Hiring Difficulties in Minnesota’s Manufacturing Industry


by Alessia Leibert

Manufacturers face unprecedented challenges in filling skilled production positions, including competition from other firms, declining interest in manufacturing careers among young people, unattractive firm locations and work shifts, uncompetitive wages, and skills gaps. Minnesota employers are investing in solutions to remove some of these barriers, but hiring difficulties persist.

welderIn spring 2013, two-thirds of the state’s production vacancies were deemed “difficult-to-fill” by employers. Hiring difficulties are not synonymous with skills gaps. When employers were asked to identify the causes of their hiring difficulties, only 14 percent of cases were attributed exclusively to the lack of skilled applicants for current vacancies. One in four jobs were difficult to fill due to demand conditions, such as undesirable geographic location, uncompetitive wages and inconvenient work shifts, which were cited as reasons why employers did not find skilled workers. About 28 percent of the hiring difficulties cited by employers were attributed exclusively to candidates’ lack of work ethic or interest in a manufacturing career. Lack of work ethic and motivation are not skills gaps, but they can make a candidate unattractive in a setting where everyone is expected to arrive on time and work as a team. Finally, the majority of hiring difficulties (31 percent) were caused by a mix of skills mismatches and other reasons.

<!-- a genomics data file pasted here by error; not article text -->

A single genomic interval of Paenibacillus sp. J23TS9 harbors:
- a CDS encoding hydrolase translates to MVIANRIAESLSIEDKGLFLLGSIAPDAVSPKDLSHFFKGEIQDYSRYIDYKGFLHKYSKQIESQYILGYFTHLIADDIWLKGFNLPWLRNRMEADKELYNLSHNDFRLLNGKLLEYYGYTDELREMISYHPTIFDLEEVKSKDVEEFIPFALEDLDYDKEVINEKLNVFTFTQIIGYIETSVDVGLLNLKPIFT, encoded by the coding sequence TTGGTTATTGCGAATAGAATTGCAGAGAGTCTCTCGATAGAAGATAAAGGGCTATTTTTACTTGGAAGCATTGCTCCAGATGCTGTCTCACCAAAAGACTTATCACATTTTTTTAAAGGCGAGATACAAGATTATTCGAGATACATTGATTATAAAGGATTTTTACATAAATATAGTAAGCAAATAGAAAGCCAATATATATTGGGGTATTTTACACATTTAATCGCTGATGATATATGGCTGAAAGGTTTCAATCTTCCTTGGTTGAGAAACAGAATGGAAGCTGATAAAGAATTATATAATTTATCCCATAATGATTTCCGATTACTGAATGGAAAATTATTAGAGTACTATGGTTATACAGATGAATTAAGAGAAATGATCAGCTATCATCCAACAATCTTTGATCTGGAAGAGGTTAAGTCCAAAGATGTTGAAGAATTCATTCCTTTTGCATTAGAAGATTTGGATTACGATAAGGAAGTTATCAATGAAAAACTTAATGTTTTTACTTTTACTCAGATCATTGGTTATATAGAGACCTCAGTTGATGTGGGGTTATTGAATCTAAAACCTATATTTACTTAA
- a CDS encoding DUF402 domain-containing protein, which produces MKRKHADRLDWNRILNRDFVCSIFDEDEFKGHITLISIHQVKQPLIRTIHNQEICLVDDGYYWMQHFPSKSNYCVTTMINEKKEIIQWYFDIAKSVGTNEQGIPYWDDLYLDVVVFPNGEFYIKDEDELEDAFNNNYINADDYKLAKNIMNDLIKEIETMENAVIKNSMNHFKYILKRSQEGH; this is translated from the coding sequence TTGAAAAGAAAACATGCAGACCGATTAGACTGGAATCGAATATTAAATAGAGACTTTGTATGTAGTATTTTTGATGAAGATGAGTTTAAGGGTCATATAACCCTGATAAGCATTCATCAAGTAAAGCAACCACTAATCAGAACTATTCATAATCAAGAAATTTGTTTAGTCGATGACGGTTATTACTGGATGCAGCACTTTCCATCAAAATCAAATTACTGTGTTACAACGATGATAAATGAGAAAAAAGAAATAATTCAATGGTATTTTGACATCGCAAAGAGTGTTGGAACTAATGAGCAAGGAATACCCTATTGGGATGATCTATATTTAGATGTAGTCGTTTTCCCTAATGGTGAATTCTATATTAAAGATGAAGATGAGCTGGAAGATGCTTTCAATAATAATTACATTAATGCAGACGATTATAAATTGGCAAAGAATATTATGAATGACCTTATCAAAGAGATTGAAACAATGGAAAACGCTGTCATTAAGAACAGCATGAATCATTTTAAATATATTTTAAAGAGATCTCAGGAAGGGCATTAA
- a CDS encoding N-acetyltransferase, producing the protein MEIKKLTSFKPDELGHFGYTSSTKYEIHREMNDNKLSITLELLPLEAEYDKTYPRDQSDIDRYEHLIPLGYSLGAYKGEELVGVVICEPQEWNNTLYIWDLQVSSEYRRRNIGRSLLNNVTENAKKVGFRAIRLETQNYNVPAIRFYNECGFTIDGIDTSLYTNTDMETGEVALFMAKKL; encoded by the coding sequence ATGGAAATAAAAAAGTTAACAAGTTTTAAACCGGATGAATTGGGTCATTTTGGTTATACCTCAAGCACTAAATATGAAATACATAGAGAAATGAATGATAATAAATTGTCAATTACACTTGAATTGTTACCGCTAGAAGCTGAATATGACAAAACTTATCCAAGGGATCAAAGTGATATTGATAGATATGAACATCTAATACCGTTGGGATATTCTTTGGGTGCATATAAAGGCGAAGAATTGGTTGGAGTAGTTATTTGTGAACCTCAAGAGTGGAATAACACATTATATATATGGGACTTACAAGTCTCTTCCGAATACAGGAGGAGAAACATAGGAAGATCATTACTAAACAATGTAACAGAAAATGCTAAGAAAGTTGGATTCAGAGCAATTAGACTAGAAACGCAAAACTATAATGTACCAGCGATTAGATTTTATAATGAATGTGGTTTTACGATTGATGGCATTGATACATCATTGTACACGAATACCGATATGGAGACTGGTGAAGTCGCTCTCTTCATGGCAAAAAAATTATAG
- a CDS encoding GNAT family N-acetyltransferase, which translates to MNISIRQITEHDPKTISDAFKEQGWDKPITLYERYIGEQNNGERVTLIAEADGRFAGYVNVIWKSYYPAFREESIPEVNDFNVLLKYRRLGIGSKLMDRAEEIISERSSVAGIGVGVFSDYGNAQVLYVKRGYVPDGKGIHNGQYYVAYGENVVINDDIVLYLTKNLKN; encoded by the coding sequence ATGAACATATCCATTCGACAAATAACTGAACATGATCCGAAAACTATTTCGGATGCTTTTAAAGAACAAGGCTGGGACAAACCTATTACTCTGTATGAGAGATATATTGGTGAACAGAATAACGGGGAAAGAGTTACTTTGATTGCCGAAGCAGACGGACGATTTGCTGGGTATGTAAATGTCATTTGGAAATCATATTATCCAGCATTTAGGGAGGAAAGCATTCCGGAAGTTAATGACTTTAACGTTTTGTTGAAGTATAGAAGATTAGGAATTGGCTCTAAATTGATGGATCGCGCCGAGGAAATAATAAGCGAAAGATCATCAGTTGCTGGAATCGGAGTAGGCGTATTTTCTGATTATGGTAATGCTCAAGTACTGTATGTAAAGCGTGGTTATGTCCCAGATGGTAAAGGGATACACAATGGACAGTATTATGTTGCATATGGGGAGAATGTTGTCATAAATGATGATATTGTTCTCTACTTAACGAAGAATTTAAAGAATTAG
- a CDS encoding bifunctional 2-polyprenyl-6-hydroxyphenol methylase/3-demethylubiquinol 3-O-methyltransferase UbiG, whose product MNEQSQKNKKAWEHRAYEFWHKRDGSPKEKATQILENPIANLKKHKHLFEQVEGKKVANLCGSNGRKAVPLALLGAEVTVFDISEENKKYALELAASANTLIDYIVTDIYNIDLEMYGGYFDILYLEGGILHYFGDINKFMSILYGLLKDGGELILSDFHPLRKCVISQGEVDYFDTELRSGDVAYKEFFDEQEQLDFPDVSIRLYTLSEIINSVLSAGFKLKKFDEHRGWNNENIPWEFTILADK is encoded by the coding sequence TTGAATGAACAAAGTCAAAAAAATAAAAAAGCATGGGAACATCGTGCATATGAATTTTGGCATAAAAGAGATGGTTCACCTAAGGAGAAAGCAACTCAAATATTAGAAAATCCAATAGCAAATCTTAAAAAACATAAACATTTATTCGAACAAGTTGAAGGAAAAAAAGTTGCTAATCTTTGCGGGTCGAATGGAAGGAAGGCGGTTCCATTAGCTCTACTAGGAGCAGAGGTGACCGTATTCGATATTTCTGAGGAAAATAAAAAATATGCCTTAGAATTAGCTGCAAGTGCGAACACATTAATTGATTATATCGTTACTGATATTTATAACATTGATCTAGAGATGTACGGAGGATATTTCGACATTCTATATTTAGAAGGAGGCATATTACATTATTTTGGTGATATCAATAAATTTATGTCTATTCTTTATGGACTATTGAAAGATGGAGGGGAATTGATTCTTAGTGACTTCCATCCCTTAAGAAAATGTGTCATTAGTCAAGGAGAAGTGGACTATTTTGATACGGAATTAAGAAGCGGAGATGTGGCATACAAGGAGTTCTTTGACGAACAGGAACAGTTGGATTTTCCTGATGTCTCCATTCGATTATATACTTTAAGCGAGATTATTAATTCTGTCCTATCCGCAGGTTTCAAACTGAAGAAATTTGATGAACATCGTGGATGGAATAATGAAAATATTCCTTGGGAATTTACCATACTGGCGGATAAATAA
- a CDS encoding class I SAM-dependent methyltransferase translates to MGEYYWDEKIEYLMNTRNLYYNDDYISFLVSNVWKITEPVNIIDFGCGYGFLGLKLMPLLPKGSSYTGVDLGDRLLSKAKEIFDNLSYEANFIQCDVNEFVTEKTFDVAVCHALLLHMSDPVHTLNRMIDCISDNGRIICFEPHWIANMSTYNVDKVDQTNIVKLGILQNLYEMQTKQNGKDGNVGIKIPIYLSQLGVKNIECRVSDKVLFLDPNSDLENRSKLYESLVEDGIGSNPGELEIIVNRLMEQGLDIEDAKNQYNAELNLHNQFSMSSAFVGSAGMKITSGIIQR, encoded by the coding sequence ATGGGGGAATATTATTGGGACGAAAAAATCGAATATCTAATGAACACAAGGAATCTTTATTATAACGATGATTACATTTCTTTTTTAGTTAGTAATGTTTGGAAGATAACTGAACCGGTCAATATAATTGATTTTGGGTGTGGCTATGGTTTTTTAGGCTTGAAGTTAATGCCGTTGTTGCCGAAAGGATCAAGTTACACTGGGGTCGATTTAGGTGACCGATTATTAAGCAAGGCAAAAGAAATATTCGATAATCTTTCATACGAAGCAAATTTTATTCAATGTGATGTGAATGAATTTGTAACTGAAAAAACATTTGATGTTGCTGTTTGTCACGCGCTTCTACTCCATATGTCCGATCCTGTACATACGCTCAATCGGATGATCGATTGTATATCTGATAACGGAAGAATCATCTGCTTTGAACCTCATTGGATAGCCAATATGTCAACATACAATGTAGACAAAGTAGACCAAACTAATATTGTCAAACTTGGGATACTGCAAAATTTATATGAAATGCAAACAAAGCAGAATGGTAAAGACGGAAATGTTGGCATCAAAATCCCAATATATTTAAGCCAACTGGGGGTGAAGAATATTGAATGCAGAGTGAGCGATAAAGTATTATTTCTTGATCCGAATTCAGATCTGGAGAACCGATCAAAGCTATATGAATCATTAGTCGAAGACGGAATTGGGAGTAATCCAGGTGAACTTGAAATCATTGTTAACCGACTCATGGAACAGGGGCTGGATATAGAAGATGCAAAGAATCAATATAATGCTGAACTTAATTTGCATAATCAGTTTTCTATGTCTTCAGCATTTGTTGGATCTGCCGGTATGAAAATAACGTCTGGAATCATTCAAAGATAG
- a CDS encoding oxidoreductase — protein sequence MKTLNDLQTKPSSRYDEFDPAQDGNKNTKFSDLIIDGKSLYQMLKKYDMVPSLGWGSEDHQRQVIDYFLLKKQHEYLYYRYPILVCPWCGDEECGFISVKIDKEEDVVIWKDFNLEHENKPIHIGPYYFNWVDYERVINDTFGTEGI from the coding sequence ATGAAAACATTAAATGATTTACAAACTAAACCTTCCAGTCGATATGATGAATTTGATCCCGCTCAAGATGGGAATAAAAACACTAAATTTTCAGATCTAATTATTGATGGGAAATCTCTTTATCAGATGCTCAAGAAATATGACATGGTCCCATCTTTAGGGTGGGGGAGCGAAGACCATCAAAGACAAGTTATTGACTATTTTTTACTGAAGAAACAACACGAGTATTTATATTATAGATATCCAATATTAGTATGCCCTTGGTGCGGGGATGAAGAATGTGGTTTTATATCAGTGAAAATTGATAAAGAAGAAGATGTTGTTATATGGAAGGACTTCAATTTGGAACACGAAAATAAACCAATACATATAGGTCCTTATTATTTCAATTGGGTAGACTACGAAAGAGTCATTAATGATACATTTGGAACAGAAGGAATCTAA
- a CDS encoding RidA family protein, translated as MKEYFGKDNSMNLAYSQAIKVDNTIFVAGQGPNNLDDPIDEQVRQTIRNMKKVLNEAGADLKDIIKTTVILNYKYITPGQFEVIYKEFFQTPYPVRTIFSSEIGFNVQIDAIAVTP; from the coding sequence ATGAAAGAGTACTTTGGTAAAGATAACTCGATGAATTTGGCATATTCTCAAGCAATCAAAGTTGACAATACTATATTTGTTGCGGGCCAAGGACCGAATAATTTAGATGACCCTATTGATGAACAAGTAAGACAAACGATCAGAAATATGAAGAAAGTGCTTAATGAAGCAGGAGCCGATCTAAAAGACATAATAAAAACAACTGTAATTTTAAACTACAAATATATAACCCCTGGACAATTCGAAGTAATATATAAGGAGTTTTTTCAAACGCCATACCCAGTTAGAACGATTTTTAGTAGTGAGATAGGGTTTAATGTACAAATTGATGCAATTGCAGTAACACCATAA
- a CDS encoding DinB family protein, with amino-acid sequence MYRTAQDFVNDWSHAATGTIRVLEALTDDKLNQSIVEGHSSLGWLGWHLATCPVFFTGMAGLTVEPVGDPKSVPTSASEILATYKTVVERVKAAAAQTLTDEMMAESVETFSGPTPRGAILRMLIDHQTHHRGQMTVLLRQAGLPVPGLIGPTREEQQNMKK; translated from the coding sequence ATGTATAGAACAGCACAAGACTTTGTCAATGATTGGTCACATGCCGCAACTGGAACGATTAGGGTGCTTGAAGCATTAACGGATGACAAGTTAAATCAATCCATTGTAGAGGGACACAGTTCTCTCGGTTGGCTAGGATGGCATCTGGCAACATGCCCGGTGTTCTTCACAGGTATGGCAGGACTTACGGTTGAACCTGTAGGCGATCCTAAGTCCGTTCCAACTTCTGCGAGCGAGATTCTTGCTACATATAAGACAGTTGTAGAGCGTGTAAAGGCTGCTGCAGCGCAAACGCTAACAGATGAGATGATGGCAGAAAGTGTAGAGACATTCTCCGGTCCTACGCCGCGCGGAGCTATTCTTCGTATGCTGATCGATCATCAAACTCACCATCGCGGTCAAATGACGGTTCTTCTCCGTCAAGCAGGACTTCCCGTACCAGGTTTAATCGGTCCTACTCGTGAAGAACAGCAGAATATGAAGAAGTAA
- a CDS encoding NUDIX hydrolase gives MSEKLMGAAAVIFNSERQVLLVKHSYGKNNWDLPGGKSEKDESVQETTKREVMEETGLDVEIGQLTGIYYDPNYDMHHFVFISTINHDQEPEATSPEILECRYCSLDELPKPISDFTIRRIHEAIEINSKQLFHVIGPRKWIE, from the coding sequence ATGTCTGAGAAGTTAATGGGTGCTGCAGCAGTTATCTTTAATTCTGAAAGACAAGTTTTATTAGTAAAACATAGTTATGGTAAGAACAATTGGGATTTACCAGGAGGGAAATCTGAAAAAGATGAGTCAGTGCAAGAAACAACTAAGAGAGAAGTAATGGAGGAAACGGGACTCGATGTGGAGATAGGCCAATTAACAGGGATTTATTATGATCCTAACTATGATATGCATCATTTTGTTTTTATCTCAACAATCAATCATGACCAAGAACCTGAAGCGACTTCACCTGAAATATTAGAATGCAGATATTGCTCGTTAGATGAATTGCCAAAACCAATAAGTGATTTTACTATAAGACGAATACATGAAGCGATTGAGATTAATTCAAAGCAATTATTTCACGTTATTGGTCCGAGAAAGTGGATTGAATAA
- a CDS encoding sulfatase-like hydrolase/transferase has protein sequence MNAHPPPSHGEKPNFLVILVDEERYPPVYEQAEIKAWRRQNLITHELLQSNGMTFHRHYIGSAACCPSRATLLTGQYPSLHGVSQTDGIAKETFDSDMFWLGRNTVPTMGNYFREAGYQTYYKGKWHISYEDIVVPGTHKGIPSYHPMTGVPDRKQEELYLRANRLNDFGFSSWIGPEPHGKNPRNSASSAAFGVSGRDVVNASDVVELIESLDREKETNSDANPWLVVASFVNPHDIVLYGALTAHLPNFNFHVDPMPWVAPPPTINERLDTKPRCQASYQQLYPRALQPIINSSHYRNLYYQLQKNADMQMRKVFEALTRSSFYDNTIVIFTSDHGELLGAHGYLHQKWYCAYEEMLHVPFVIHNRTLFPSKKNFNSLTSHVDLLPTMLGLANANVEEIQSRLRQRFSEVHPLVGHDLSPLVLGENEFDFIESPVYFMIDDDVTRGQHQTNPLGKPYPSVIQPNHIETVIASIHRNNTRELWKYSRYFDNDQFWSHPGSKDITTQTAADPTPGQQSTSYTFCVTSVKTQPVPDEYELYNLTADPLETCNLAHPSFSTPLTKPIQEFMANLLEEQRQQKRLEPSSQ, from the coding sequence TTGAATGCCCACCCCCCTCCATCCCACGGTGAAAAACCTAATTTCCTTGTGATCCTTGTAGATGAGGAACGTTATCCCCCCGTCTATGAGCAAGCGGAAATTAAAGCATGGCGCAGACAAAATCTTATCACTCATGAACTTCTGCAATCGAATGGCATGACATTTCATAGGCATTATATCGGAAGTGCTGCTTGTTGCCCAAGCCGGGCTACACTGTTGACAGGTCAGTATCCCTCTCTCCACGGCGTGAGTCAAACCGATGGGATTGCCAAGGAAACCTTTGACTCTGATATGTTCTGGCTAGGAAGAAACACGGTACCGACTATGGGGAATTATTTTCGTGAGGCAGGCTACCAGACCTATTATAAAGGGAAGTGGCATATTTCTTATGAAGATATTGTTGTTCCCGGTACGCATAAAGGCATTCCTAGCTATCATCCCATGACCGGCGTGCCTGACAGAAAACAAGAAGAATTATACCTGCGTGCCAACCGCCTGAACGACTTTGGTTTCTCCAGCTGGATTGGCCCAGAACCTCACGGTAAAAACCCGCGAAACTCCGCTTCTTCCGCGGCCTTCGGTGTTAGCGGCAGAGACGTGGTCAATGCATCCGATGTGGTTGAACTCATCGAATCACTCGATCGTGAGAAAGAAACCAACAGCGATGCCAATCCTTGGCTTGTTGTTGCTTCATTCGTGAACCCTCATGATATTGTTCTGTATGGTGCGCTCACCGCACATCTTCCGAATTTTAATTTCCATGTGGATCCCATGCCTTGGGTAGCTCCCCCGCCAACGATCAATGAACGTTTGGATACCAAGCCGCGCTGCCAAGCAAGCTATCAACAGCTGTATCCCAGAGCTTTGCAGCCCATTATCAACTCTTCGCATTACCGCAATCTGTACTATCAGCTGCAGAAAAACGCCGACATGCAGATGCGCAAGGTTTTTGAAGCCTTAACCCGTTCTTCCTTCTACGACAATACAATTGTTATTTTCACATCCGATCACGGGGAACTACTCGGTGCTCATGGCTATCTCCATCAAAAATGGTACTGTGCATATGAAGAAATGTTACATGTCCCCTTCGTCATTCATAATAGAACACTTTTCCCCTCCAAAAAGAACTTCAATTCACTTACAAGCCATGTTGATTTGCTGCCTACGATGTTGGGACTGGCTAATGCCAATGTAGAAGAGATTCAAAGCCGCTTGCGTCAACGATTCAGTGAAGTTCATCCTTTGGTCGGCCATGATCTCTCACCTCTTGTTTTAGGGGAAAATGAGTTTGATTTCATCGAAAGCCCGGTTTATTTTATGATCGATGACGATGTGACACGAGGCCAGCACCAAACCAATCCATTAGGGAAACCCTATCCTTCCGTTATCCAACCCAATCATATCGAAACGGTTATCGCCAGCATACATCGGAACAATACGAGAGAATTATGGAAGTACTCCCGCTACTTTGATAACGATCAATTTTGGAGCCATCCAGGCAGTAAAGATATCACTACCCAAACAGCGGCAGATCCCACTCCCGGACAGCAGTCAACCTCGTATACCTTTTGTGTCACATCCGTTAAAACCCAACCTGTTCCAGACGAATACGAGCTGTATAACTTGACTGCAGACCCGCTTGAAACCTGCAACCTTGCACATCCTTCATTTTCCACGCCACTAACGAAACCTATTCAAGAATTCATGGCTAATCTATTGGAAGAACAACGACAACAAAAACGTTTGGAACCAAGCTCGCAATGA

Some other key findings:

  • Machinist jobs were the hardest positions to fill, followed by machine tool operators and welders.
  • Central Minnesota had the highest incidence of hiring difficulties; 90 percent of production jobs in the region were difficult to fill. Southwest (81 percent) and Southeast (71 percent) also had high percentages of difficult-to-fill positions.
  • Turnover is one reason for persistent hiring difficulties: 84 percent of production vacancies experienced turnover during the last two years for reasons unrelated to retirements or internal job transfers.
  • Another problem employers cited was not enough applicants: 70 percent of hard-to-fill positions attracted fewer than 10 applicants. Employers said low supply is a result of declining interest in skilled production as a career track.
  • Hiring difficulties were only temporary. In fact, 68 percent of hard-to-fill positions were filled within four months of the posting date.

Employers responded to hiring difficulties in a variety of ways. The most popular response was to change advertising or recruiting methods, which is low cost and effective in the short term. A large share of firms (40 percent) increased training for new hires. This training took the form of structured on-the-job training and tuition reimbursement or paid classroom training. It’s clear that employers value post-secondary training, both to upgrade the skills of their workers and to attract candidates who otherwise could not afford to earn a degree.

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